Pitkin County’s bleak mental health survey points to flawed system | AspenTimes.com

Pitkin County’s bleak mental health survey points to flawed system

Bureaucratic hassles of insurance companies, difficulties finding a provider are barriers for some seeking help, survey finds

Kayla Bailey, right, with Megan Baker, both of Mind Springs, talks during the Aspen Together mental health panel on Monday, Nov. 29, 2021, inside the Wheeler Opera House in Aspen.
Austin Colbert/The Aspen Times

The vaunted “mind, body, spirit” mantra of life in Aspen and Pitkin County is clearly missing from the lives of many who live and work here.

That’s according to the results of a community mental health assessment presented to Pitkin County commissioners Tuesday, which asked 587 survey responders, on a scale of one to 10, how included they felt in life here. The average answer? Three.

“That’s terrible,” Commissioner Francie Jacober said. “It’s sad.”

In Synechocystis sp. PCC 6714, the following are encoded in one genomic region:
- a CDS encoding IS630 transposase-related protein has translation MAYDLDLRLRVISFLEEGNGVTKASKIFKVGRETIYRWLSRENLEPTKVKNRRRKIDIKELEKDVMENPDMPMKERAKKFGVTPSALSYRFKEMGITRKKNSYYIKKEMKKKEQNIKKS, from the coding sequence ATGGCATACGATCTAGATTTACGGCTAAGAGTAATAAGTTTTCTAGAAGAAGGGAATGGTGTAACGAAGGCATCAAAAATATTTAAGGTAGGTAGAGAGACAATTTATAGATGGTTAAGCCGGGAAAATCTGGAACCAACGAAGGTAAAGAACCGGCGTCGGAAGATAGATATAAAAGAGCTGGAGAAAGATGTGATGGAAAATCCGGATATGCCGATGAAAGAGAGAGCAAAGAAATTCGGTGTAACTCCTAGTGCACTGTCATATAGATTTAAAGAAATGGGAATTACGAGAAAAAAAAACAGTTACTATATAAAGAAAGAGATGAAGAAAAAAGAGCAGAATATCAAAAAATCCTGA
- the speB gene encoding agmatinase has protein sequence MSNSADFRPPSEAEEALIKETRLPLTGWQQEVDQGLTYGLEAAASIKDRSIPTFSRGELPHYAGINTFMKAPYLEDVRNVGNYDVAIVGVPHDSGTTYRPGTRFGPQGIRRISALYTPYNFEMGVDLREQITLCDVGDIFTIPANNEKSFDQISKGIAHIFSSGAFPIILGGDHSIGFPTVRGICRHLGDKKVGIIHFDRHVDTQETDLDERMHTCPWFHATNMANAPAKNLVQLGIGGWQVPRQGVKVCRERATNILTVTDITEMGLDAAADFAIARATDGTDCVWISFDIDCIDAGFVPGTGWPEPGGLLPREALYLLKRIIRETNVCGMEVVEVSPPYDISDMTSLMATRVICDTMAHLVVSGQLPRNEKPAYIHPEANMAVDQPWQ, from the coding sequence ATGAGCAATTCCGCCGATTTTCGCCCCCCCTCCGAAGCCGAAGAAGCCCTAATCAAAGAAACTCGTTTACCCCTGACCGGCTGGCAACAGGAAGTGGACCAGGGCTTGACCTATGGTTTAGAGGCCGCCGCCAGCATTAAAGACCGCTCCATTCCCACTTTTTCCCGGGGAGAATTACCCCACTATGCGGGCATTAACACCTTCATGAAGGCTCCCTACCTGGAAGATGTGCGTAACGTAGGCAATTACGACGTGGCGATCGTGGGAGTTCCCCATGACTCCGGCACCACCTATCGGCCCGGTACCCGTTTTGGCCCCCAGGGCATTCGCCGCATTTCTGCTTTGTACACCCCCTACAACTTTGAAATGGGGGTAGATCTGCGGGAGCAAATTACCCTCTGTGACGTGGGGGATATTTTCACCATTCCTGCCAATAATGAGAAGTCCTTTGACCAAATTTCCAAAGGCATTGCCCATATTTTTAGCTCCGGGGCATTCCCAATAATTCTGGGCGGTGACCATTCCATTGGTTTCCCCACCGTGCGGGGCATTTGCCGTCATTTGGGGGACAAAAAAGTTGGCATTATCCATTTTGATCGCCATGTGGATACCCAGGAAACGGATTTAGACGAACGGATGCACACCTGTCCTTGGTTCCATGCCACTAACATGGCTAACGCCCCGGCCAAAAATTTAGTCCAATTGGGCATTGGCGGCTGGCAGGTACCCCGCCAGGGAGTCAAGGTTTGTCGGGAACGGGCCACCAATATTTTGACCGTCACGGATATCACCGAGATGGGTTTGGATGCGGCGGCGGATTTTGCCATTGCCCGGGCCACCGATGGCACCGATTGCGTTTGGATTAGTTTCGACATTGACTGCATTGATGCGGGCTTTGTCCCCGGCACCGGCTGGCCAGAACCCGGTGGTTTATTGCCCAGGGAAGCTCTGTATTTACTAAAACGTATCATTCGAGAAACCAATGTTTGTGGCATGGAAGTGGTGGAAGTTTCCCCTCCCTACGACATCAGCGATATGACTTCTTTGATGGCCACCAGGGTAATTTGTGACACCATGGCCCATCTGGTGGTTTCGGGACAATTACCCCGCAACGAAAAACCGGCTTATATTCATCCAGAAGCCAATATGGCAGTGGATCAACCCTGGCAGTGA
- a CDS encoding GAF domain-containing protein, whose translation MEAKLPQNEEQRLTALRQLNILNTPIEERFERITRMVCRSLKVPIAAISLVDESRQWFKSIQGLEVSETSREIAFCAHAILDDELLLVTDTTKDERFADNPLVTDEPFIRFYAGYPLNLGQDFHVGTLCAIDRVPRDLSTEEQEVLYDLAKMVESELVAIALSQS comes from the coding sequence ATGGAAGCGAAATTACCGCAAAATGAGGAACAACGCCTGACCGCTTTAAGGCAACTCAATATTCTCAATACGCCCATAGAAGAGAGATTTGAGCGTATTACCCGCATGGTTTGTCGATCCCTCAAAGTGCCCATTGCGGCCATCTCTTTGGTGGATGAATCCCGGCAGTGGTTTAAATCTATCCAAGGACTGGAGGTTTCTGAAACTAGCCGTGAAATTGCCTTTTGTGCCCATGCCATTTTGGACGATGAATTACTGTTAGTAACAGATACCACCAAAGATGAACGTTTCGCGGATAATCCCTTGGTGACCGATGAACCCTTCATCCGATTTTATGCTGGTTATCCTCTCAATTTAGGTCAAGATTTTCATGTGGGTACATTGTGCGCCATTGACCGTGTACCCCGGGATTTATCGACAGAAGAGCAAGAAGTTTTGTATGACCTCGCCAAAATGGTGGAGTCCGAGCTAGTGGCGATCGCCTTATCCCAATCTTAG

Ten percent of respondents said they had considered suicide in the past year and 11% said a loved one had considered the idea, while 2% had actually attempted suicide and 11% said they’d lost a loved one to suicide in the past year, said Chelsea Carnoali, Pitkin County’s mental health analyst.

Of English speakers who responded — by far the vast majority were straight, white women — the average reported a “major increase” in substance use in the past year, with alcohol the No. 1 abused substance followed by marijuana. Spanish speakers, which included just 52 respondents, reported “somewhat” of an increase in substance use during the past year, Carnoali said.

Twenty-one percent said they or a loved one struggled with addiction issues, with alcohol being the No. 1 abused substance.

Of the main symptoms people reported experiencing the past year, depression was the No. 1 problem, followed by anxiety, post-traumatic stress disorder and cravings. Reasons for these feelings included an inability to pay for mental health treatment, the high level of divisiveness currently in society and the high local cost of living and housing.